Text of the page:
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Taxpayer escapes unknown tax liability penalties

Mary Appiah appealed two late payment penalties from HMRC, arguing that she was unaware she had an additional tax liability.

1st Nov 2019
Tax Writer
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On 29 January 2018, a tax agent filed a client’s 2016/17 self assessment tax return on time. Their client, Mary Appiah [TC07159], paid her 2016/17 tax liability of £903 to HMRC on time, on 31 January 2018.

So far, so ordinary.

A few months later, the taxpayer received a penalty notice from HMRC for late paid tax.

Confused? You wouldn’t be the only one.

An unknown tax liability cause of penalty

When Appiah paid £903 in January 2018 (believing it to be payment for her 2016/17 tax liability) HMRC actually allocated the payment to an outstanding 2015/16 tax liability totalling £1,633.41 that the taxpayer did not, at the time, even know she had.

This liability had arisen as Appiah’s accountant, in error, had failed to tick the box in her 2015/16 self assessment return confirming that she had an income-contingent repayment student loan.

Consequently, HMRC opened an inquiry into Appiah’s 2015/16 tax return and amended payment to £1,633.41, the due date for which was 31 January 2017.

As HMRC had allocated Appiah’s £903 against her 2015/16 liability (being the oldest debt) it deemed that Appiah had not paid her tax for 2016/17 on time.

HMRC issued two penalties – a late payment penalty of £45 for 30 days late payment around March 2018 and a further £45 penalty for six months late payment around August 2018, in accordance with Paragraph 3 of Schedule 56 of Finance Act 2009.

HMRC defended its actions, arguing that the taxpayer did not request that her payment be reallocated to 2016/17.

As part of her appeal, Appiah argued that she was not informed of HMRC’s allocation of her payment to 2015/16 until October 2018 and up to that time, she believed all taxes for 2016/17 had been paid.

No evidence that HMRC had given notice of the allocation

The first tier tribunal (FTT) considered whether HMRC had, on a balance of probabilities, shown that its penalties were lawfully imposed.

It found that “nothing by way of admissible evidence” was provided by HMRC to support its position. Specifically:

  • little evidence was provided around the 2015/16 tax return inquiry;
  • there was no evidence as to when HMRC actually informed the taxpayer of the allocation, nor if it had made her aware that she could still call for a reallocation; and
  • no evidence was provided relating to the initial late payment penalty, save for an “evidently useless” blank Notice of Penalty Assessment (Form SA370).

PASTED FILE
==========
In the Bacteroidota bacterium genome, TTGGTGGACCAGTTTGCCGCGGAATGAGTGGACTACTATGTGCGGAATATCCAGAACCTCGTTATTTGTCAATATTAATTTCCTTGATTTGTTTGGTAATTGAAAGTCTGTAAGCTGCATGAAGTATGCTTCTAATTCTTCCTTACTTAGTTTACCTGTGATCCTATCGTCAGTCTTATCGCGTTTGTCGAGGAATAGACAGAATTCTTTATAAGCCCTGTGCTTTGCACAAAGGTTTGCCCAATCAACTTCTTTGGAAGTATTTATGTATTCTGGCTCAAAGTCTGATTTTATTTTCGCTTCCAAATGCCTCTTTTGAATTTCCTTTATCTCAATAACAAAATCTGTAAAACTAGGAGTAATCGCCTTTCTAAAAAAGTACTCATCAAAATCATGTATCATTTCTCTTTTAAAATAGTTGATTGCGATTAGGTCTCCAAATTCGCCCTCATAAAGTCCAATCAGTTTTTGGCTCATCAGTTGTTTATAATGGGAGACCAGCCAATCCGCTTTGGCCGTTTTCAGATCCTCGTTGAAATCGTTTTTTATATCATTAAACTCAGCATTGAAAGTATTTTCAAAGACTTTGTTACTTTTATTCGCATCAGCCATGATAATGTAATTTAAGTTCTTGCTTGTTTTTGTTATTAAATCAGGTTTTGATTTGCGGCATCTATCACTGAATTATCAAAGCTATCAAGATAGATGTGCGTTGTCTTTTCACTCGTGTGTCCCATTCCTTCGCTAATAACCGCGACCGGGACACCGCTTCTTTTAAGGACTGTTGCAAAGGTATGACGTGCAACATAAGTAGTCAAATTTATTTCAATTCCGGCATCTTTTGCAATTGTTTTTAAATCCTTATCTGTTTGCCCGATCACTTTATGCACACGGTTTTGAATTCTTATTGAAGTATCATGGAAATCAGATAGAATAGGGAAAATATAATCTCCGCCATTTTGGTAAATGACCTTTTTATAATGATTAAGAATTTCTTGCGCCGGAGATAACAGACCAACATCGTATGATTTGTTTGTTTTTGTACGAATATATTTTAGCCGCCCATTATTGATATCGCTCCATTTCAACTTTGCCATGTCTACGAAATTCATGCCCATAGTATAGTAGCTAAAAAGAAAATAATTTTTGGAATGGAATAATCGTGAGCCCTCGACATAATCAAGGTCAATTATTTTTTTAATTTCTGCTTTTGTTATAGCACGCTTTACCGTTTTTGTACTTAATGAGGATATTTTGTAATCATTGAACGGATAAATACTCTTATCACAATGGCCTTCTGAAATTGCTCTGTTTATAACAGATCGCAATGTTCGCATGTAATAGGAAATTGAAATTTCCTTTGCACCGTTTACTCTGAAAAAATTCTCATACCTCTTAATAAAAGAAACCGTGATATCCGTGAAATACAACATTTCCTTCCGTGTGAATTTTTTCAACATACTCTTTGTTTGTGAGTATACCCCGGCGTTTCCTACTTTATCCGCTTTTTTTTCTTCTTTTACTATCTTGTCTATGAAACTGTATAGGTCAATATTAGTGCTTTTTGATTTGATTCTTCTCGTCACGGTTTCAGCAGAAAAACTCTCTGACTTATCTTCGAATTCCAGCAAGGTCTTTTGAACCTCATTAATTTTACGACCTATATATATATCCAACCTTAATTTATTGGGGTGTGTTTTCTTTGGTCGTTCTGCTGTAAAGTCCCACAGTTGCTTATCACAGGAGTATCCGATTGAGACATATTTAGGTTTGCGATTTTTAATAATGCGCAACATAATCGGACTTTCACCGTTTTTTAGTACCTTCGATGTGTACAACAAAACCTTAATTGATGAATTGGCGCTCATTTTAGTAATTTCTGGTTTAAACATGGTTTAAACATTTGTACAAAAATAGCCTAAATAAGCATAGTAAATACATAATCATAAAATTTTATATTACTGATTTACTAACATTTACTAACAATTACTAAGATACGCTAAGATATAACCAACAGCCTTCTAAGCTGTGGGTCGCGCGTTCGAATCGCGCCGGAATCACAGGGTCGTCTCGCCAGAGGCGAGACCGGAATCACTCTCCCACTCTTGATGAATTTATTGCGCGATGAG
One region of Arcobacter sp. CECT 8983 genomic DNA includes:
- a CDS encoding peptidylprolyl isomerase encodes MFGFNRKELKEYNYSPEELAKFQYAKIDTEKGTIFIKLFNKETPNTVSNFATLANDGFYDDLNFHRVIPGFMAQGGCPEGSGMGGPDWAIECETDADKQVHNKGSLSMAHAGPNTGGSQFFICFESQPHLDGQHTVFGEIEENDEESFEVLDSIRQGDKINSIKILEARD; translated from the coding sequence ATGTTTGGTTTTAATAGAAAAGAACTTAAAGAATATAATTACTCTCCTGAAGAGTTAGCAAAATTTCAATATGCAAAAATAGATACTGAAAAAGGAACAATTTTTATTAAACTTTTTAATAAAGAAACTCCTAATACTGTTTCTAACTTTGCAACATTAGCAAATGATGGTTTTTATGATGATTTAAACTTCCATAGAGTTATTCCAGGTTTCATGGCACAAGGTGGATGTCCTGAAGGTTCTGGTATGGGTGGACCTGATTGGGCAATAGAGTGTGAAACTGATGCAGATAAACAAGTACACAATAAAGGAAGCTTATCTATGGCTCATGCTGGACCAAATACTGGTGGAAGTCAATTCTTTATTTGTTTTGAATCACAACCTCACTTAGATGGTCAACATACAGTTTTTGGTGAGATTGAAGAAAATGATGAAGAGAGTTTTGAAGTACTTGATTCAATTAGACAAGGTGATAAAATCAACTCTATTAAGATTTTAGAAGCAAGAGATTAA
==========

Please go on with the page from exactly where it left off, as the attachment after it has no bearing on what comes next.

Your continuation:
As a result, the FTT dismissed the penalties from HMRC and allowed the taxpayer’s appeal, with the tribunal Judge Dr Christopher McNall noting that:

“I do not consider that it is fair to criticise Ms Appiah for not calling for reallocation between 31 January 2018 and 29 October 2018 when there is no evidence that she (or, for that matter, her agent) were told what had been done by HMRC; and what Ms Appiah could ask it do [ie reallocate payment to 2016/17, if she so wished]”

Criteria for reasonable excuse also met

The FTT further considered whether, in spite of the above decision, the taxpayer would have had a reasonable excuse to appeal HMRC’s penalties.

Basing its findings on the case of Perrin [2018] UKUT 156, the FTT found the taxpayer’s belief that when paying the £903 to HMRC she was doing so to settle her 2016/17 tax liability and that she had no outstanding tax liabilities to be a reasonable one.

Finally, the FTT highlighted that HMRC should have considered the issue of special circumstances, but it did not. Had HMRC done so, the FTT believed it was arguable that a different outcome might have been arrived at, which in and of itself would have sufficed to allow the appeal.


This case is unusual, in that HMRC’s allocation of Appiah’s payment to her 2015/16 tax liability benefits the taxpayer (as the penalties for 2015/16 would have been higher than for 2016/17).

However, the sticking point in this case was the clear lack of communication from HMRC as to what the taxpayer’s powers were regarding reallocation of her payment, and indeed overall communication from HMRC that the taxpayer even had an outstanding tax liability.

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